Ryanair Posts Q3 Loss On Weak Fares

by Ike Obudulu Posted on February 4th, 2019

Ryanair Holdings plc (RYA.L,RYAAY) reported that its loss attributable to equity holders of parent for the third-quarter was 66.1 million euros or 0.0580 euros per share compared to profit of 105.6 million euros or 0.0885 euros per share in the prior year.

Ryanair reported a net loss of 20 million euros, excluding Lauda. traffic grew 8% to 33 million was offset by a 6% decline in ave. fares due to excess winter capacity in Europe. Stronger ancillary revenue growth (+26%) was offset by higher fuel, staff and EU261 costs, the company said.

Ryanair’s Michael O’Leary said, “While a €20m loss in Q3 was disappointing, we take comfort that this was entirely due to weaker than expected air fares so our customers are enjoying record low prices, which is good for current and future traffic growth. While ancillary revenues performed strongly, up 26% in Q3, this was offset by higher fuel, staff and EU261 costs.”

Quarterly revenue increased 9% to 1.53 billion euros, up 1% per guest, due to a strong performance in ancillary revenue and increased traffic stimulated by a 6% decline in average fares to under 30 euros due to excess short-haul capacity in Europe. Ryanair Labs continues to drive ancillary revenue.

The company said it will take delivery of first 5x B737 MAX “gamechanger” aircraft from April. The fiscal year 2019 is a year of investment in our people, systems and business as we prepare to grow to 200 million guests p.a. by 2024.

As announced on 18 January, Ryanair’s fiscal year 2019 profit guidance will be in a range of 1.0 billion euros – 1.1 billion euros, due to lower winter fares; Stronger traffic growth, up 9% to 142 million; Stronger ancillary sales as more customers choose lower cost optional services; and slightly better than expected seonc-half unit cost performance, mainly lower unhedged oil prices.

The guidance excludes (exceptional) start-up losses in Lauda, which have been cut from 150 million euros to 140 million euros primarily on the back of better than expected unit cost performance during the winter period.

Michael O’Leary has agreed a new 5 year contract as Group CEO, which secures his services for the group until at least July 2024. His agreement to commit for a 5 year period is welcome, and will give certainty our shareholders and allow him to guide the individual CEO’s of Ryanair, Laudamotion and Ryanair Sun.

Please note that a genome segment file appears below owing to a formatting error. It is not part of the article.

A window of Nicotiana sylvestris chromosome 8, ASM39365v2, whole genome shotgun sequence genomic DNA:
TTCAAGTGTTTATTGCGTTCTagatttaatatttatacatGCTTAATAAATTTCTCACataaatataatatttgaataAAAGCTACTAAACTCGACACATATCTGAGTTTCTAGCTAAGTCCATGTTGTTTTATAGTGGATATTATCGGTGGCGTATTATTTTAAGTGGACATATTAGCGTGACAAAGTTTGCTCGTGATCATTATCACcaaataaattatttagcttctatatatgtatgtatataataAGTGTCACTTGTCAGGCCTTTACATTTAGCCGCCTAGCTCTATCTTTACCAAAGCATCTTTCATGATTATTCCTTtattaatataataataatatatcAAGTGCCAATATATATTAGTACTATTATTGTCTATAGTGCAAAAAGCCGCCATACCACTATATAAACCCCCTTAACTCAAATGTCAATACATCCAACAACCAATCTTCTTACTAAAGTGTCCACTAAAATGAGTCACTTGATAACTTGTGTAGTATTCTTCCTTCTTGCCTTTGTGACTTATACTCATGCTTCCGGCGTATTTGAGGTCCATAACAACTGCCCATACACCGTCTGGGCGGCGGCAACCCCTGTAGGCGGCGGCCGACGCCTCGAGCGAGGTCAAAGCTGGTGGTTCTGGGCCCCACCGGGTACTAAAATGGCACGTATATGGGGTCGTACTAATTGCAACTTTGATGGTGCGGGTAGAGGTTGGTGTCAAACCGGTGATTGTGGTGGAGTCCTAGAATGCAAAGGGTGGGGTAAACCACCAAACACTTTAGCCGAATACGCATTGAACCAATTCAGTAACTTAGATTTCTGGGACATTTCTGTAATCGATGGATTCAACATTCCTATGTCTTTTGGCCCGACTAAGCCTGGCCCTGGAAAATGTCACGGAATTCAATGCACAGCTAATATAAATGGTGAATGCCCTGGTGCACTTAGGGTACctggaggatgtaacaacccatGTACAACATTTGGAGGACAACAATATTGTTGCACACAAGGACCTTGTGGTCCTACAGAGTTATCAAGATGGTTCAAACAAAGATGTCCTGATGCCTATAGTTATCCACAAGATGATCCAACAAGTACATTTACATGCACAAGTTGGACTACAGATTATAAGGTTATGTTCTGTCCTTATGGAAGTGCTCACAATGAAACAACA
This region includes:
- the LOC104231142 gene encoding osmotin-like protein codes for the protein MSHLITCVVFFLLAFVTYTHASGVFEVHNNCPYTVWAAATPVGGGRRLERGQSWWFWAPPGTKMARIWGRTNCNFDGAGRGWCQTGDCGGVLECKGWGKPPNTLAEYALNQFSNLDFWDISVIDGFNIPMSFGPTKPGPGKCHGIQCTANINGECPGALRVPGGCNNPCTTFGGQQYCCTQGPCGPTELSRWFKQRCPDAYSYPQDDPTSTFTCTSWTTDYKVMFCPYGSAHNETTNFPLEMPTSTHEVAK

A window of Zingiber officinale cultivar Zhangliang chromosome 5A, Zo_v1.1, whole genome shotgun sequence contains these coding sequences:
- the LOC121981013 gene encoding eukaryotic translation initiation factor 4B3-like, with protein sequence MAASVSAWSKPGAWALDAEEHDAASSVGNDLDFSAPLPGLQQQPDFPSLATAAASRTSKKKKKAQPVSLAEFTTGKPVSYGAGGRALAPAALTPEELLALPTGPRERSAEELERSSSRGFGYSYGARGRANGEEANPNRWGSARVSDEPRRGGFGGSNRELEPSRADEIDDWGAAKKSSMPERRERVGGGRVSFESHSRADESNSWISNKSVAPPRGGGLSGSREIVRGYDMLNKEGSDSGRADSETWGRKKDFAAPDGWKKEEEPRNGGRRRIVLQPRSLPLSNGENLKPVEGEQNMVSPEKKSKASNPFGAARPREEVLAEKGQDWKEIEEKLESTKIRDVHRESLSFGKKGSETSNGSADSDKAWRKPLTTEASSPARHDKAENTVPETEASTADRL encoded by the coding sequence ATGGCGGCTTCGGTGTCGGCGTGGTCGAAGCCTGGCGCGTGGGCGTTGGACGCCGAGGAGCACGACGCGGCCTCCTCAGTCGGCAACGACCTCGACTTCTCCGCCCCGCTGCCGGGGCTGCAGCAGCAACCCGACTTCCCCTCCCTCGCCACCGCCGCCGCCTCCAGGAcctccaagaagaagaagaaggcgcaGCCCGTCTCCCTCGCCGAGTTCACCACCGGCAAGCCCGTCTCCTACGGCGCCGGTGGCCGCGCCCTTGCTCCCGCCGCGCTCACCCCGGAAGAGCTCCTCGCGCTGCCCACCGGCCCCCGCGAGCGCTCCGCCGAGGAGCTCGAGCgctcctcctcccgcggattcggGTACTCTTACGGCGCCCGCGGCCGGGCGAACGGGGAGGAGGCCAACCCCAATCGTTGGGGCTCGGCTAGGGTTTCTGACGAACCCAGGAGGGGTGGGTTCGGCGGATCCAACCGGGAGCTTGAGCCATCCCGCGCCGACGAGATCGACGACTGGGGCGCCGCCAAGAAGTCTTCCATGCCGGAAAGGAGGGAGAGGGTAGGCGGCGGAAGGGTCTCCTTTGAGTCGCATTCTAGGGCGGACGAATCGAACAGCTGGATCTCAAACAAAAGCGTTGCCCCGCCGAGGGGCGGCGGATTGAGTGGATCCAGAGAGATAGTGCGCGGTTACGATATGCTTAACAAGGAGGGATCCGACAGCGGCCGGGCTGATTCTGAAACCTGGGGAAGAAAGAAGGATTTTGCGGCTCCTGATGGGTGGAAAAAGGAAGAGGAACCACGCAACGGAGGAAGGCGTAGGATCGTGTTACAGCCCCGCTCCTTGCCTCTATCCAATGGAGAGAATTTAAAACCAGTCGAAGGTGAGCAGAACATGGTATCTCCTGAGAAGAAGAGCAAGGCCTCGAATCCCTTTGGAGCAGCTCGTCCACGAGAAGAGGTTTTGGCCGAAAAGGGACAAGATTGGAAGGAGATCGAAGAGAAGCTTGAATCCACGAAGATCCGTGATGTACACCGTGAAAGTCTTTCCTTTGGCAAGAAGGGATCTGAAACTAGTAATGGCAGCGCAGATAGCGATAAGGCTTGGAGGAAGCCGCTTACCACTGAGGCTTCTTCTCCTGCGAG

The Board had previously committed to setting out its succession plan before the September 2019 AGM. In that regard, David Bonderman (Chairman) and Kyran McLaughlin (SID) have agreed to lead the Board for 1 more year until summer 2020, but neither of them wishes to go forward or be considered for reelection at the September 2020 AGM. In order to ensure a smooth succession, Stan McCarthy who joined the Board in May 2017, has agreed to take up the position of Deputy Chairman from April 2019, and will transition to Chairman of the Board in summer 2020.

Shares of Ryanair Holdings Plc (RYA.L,RYAAY) were losing around 5 percent in the early morning trading in London after the low-cost airline reported a loss in its third quarter, compared to prior year’s profit due to weaker than expected air fares. Revenues, however, were higher. Further, for the month of January, Ryanair reported higher passenger traffic.

Regarding Brexit, the company noted that the risk of a “no deal” Brexit remains worryingly high. The company said it has taken all necessary steps to protect Ryanair’s business in a no-deal environment.

Over the next 12 months, Ryanair will move to a group structure, and Michael O’Leary will become Group CEO. A replacement CEO of Ryanair DAC, who will work alongside the CEOs of Laudamotion and Ryanair Sun, will be appointed later this year.

The company noted that O’Leary has agreed a new 5 year contract as Group CEO, which secures his services for the group until at least July 2024. His agreement will allow him to guide the individual CEO’s of Ryanair, Laudamotion and Ryanair Sun, the company noted.

Regarding the results, O’Leary said, “While a €20m loss in Q3 was disappointing, we take comfort that this was entirely due to weaker than expected air fares so our customers are enjoying record low prices, which is good for current and future traffic growth. While ancillary revenues performed strongly, up 26 percent in Q3, this was offset by higher fuel, staff and EU261 costs.”

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